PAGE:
Repair crews are working this morning to restore power to thousands of homes and businesses in Boston's Back Bay district, "after two transformers caught fire Tuesday night, knocking out power" and sending think black smoke billowing over the area, our colleagues at WBUR report.
The theory is simple: if a window gets broken in a neighborhood, and residents ignore it, other windows will probably get busted, too. It's the start of a series of low-level community problems that become more intractable as the busted window leads to graffiti, burglaries and then violent crimes.
Terry Francona, who managed the Boston Red Sox for eight seasons and led the team to two World Series, says the teams' new ban on booze could backfire.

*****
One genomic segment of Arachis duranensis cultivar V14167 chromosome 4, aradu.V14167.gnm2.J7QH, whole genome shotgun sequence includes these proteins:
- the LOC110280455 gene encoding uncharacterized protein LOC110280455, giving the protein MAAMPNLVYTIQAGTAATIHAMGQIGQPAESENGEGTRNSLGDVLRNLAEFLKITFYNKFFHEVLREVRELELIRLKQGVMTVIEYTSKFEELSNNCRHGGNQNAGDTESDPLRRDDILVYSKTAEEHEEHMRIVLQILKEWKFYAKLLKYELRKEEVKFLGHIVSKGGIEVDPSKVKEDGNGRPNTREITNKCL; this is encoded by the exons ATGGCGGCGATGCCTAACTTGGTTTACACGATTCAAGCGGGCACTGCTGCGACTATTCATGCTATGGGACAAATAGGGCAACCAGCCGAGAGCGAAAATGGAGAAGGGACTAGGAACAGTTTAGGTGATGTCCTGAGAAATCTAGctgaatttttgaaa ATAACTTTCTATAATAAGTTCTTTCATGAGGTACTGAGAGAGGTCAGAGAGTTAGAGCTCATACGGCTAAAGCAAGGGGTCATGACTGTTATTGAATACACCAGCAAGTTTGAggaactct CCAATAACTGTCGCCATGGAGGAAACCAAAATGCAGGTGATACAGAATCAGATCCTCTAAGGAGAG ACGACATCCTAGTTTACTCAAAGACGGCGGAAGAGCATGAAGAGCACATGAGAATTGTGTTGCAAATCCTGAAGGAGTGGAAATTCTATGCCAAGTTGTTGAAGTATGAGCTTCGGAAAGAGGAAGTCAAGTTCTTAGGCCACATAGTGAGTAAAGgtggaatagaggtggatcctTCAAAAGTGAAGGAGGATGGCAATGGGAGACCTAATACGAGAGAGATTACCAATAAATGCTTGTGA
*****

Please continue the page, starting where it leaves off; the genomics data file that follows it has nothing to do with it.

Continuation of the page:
"I think it's a PR move," Francona told ESPN. "I think if a guy wants a beer, he can probably get one. You know, it's kind of the old rule ... If your coach in football says no hard liquor on the plane — I mean, you serve beer and wine — somebody's going to sneak liquor on the plane.
That old public service announcement is pretty well ingrained these days: "Friends don't let friends drive drunk." But who else should be responsible for stopping would-be drunken drivers? Bars and restaurants are already legally on the hook. Some in Boston say valet parking attendants should be, too.
City Councilor Rob Consalvo says he decided something needed to be done after a 23-year-old on a scooter was mowed down by a drunken driver in Boston. The driver later said he was "blackout drunk" and couldn't believe that a valet guy actually handed him his car keys.